Saturday, October 1, 2011

From MONEYBALL to THE BIPPOLO SEED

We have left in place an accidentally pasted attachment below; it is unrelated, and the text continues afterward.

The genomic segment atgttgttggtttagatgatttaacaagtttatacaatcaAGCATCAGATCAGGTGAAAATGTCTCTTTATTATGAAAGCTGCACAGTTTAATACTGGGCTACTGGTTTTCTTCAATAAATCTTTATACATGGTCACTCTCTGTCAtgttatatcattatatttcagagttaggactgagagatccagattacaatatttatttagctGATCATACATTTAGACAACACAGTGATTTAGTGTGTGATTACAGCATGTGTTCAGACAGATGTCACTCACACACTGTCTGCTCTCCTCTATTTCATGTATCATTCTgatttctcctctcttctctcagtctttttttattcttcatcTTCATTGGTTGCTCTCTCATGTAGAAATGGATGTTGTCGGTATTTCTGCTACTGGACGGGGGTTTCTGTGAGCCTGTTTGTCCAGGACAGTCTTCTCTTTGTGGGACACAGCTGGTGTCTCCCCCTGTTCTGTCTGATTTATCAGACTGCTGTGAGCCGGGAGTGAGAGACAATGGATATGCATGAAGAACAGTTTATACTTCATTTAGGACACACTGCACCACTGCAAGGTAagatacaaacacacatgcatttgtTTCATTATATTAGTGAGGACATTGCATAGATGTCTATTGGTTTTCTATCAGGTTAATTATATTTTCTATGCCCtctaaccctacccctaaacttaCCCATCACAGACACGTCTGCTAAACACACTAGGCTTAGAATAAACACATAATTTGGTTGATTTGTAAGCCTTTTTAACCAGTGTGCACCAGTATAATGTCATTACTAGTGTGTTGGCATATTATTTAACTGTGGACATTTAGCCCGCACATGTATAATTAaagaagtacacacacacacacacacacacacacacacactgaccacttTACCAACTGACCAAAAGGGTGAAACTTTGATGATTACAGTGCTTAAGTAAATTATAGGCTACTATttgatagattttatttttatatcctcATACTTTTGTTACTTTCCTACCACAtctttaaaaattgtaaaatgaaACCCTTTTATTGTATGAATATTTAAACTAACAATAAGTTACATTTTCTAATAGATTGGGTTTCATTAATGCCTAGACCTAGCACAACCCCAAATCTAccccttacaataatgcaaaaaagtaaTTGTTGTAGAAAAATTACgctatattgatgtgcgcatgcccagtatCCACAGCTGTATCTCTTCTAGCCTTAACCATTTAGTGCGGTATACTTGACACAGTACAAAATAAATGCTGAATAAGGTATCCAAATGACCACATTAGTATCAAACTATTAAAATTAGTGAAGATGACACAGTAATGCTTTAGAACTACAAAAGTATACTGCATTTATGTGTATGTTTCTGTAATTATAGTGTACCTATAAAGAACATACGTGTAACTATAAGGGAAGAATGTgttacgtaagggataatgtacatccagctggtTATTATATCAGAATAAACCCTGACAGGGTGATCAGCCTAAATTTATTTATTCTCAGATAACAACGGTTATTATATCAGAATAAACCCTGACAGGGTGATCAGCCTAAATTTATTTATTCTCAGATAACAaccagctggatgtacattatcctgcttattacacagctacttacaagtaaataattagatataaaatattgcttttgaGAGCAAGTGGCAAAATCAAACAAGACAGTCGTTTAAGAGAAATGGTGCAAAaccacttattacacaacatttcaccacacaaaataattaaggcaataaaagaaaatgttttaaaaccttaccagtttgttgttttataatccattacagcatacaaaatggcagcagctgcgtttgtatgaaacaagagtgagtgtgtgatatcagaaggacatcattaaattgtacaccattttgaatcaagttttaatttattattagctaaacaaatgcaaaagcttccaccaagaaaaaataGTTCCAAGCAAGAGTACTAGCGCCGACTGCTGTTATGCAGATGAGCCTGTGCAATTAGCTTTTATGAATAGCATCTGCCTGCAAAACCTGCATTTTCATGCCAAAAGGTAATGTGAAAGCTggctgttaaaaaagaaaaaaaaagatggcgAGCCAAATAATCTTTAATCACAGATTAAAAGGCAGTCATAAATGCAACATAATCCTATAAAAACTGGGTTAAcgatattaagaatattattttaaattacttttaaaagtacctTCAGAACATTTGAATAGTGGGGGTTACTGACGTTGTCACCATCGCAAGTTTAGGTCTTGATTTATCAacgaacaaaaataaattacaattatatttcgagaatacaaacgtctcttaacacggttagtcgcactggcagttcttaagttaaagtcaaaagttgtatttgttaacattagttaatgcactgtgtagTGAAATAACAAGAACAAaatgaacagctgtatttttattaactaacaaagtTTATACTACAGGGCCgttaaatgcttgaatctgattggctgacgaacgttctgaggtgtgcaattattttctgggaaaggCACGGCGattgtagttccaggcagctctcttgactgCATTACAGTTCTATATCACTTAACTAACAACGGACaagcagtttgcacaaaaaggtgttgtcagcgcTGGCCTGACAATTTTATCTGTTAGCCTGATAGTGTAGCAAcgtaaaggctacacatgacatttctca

Michael Lewis is one very lucky man, yet again, in having his 2003 book MONEYBALL just produced by Columbia Pictures, starring Brad Pitt and Philip Seymour Hoffman.  The new packaging and audiobook edition is read by audio superstar Scott Brick. (See our interview of Scott at this site.)  TENSION CITY by Jim Lehrer is a new Presidential Debate retrospective, with actual excerpts of debates and interviews of candidates, from Kennedy/Nixon to Obama/McCain.  Called the "dean of moderators," Lehrer (of PBS Newshour) also reads the book.  THE APOTHECARY by Maile Meloy is a young adult adventure involving Russian spies and secrets linked to a famous book, read by Cristin Milioti.  John Sandford's latest is SHOCK WAVE, read by Eric Conger, about a bomber attacking a superstore chain trying to enter a Minnesota river town.  Erin Morgenstern gets lucky having Jim Dale read her book THE NIGHT CIRCUS, which is reminiscent of Bradbury's "Something Wicked This Way Comes."  L.A. Theatre Works offers up THE GRADUATE, adapted as an audio drama by Terry Johnson, and starring Kathleen Turner and Matthew Rhys.    Linda Howard's PREY is read by Abby Craden, and involves rival hunting businesses, with a bear on their trail.  The latest Star Wars new republic book is HEIR TO THE EMPIRE by Timothy Zahn, read by Marc Thompson (both are veterans at this.)  It is set five years after the Death Star was destroyed, when Princess Leia and Hans Solo are married and expecting twins.  ON BORROWED TIME is a stand-alone novel by David Rosenfelt, with an intriguing plot involving a man whose car accident has somehow erased his fiancĂ©'s existence.  Unfortunately, the narrator here isn't as good as in previous Rosenfelt books.  Tony Roberts reads Stuart Woods' latest, SON OF STONE, about an interruption in the life of Stone Barrington in the form of a former love.  The BLACK MASK mystery stories from the early 20th Century get some Black Lizard collections on audio for the first time in DEAD END and DOORS IN THE DARK, edited by Otto Penzler, and featuring writers like Erle Stanley Gardner, Lester Dent, and Dashiell Hammett read by Oliver Wyman, Pete Larkin and others.  For Dexter fans, there's DOUBLE DEXTER by Jeff Lindsay, the author who inspired the series.  He also reads the audiobook, which is about Dexter dealing with a witness to his dark side.  THE STRANGER'S CHILD by the award winning Alan Hollinghurst is an historical literary novel set in England in 1913, and is read by English actor James Daniel Wilson.  Susan Denaker reads A PLAIN AND FANCY CHRISTMAS by Cynthia Keller, about two women, one a public relations executive in New York, the other raised Amish in Pennsylvania, who discover they were switched at birth. Christmas is approaching.  What to do?  On the fun side is a collection of lost Dr. Seuss stories titled THE BIPPOLO SEED, read by a dream team of narrators including Neil Patrick Harris, Anjelica Huston, Jason Lee, Peter Dinklage, William H. Macy, Joan Cusack, and Edward Herrmann.  Jeffrey Sachs explores how America--both in Washington and as a culture--has failed to recognize and adapt to global economic changes.  Can we ever get out of this mess and compete again on the world stage?  What will it take for individuals and political parties to do?  THE PRICE OF CIVILIZATION is read by Richard McGonagle.  The hidden history of the White House and Wall Street is revealed by Pulitzer Prize winning author Ron Suskind in CONFIDENCE MEN, read by James Lurie.  WAR OF THE WORLDVIEWS is an interesting dialogue (ie. argument) between a major new age spiritualist and a theoretical physicist.  Deepak Chopra and Leonard Mlodinow discuss cosmology, evolution, the brain, and God.  Decide for yourself who is right, or if they both are (or aren't.)  And DEAD END IN NORVELT, written and read by Jack Gantos, is the offbeat story of a kid by the same name (this is both non-fiction and fiction) who's given the assignment of helping a eccentric neighbor compile a history of their town by typing resident obituaries.  Very unusual and quirky stuff, indeed.
 

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